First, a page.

Lord Andrew Tyrie, the chair of the Competition and Markets Authority (CMA), has called for increased powers for regulators to crack down on technology firms ripping off consumers, citing the watchdog’s recent work cracking down on bad practice in the online ticketing market.
According to the Financial Times, Tyrie claimed regulators have been too weak when acting on digital mergers, stating that there had “probably been underenforcement of merger control in digital markets”.
Last year, Tyrie demanded new powers to strengthen the watchdog’s consumer-protection credentials to allow it to autonomously punish companies, and in recent months has seen the CMA take action against operators such as Viagogo and StubHub.
Tyrie, a former Conservative MP, said: “I can’t stress how important it is for us to grasp that this affects not just those considered vulnerable on traditional criteria, but the vast majority of ordinary people.”
He added that the, “unprecedented challenge of digital will indeed necessitate a strengthening of both competition and consumer protection powers”.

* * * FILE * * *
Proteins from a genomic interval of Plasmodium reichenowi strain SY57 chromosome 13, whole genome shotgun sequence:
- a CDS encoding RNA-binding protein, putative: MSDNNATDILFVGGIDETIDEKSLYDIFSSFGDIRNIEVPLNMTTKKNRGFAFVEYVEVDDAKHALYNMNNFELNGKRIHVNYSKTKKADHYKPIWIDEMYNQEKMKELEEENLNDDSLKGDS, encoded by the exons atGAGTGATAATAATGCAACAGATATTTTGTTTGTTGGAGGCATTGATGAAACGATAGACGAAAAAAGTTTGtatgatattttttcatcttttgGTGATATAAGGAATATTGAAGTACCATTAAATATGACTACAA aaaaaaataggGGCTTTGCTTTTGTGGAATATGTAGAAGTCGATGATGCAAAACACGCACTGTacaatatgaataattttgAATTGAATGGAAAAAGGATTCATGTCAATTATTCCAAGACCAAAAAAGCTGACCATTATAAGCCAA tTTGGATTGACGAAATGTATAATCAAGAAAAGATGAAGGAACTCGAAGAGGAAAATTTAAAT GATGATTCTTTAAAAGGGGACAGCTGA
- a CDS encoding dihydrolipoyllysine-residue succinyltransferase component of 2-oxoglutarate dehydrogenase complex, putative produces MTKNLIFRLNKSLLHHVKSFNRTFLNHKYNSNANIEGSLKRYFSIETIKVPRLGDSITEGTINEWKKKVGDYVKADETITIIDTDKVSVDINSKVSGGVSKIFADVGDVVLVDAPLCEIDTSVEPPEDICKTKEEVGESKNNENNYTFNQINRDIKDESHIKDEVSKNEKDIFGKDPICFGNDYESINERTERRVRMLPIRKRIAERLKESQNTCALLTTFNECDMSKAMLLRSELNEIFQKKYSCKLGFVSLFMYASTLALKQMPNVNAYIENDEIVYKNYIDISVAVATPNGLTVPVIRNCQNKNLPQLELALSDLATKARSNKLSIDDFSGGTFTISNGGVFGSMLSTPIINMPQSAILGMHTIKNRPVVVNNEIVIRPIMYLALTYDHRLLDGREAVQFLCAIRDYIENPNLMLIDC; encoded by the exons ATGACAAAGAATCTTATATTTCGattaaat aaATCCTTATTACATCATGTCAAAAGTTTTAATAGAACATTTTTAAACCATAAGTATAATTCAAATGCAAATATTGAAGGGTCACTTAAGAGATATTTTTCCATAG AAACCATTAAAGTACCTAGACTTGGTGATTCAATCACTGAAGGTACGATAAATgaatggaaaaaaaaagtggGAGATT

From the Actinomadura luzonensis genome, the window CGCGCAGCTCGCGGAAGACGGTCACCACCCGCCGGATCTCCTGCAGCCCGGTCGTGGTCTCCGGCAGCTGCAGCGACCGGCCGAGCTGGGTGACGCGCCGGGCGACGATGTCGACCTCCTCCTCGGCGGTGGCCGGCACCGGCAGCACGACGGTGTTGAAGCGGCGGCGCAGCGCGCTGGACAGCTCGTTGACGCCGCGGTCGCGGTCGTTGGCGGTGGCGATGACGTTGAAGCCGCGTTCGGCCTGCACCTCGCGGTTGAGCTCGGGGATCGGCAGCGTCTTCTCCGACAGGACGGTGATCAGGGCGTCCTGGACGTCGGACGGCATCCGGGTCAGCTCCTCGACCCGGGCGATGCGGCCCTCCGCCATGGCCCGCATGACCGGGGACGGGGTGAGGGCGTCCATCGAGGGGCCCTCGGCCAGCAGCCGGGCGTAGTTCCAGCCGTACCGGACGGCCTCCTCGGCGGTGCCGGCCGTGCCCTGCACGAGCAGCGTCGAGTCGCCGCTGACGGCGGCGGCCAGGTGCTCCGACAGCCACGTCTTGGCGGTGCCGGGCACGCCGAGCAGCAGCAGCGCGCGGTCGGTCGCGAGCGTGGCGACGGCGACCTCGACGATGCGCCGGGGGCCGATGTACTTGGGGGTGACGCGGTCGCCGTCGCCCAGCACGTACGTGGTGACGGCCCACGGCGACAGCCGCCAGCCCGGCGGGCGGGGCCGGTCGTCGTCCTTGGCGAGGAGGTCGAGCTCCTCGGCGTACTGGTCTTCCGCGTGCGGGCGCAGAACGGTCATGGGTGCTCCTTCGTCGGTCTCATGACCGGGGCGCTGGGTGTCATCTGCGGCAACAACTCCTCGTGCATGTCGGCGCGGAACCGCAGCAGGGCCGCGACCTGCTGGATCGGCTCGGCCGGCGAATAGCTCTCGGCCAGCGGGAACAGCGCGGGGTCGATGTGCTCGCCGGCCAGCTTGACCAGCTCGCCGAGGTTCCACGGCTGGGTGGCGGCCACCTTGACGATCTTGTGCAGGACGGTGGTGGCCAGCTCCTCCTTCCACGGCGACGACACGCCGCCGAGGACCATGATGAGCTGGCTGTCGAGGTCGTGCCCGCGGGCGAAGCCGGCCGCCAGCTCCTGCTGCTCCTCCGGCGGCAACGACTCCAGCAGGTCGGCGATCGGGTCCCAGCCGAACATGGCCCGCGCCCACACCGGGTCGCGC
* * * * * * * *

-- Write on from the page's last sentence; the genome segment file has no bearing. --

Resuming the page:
Last week, the CMA launched a “behavioural hub” to help boost its understanding of consumer issues. Andrea Coscelli, the watchdog’s chief executive, said the move has been designed to strengthen its role in holding companies, such as ticketing firms, that rip off consumers accountable.
The new unit will draw on economics, data science and behavioural science to enhance its understanding of consumer issues.
Most recently, the CMA warned ticketing firm StubHub that it could be breaking UK consumer law due to issues with the information provided on its website. As part of regular monitoring, the CMA said it is concerned that the firm is not complying with commitments it made to clean up its site following a consumer law investigation.